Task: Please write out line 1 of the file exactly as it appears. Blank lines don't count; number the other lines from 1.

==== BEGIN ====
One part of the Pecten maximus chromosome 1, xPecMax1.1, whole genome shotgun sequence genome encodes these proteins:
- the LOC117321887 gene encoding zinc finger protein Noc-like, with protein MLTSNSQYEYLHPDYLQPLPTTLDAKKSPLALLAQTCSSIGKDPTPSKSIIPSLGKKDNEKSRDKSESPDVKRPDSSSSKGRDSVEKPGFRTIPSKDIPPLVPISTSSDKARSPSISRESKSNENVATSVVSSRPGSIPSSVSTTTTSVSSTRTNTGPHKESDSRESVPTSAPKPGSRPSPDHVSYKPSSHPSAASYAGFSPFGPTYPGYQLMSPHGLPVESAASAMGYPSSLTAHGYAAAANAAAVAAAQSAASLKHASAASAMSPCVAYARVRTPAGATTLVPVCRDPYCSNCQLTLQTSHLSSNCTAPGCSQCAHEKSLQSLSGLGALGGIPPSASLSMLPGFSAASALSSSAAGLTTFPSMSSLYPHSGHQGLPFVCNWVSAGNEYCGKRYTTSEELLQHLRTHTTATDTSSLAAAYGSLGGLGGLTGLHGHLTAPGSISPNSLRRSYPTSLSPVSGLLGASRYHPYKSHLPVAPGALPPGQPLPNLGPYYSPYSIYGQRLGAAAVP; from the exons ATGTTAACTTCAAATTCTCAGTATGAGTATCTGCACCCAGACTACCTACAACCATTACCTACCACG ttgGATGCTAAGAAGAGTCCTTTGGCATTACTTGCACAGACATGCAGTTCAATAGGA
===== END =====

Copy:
One part of the Pecten maximus chromosome 1, xPecMax1.1, whole genome shotgun sequence genome encodes these proteins: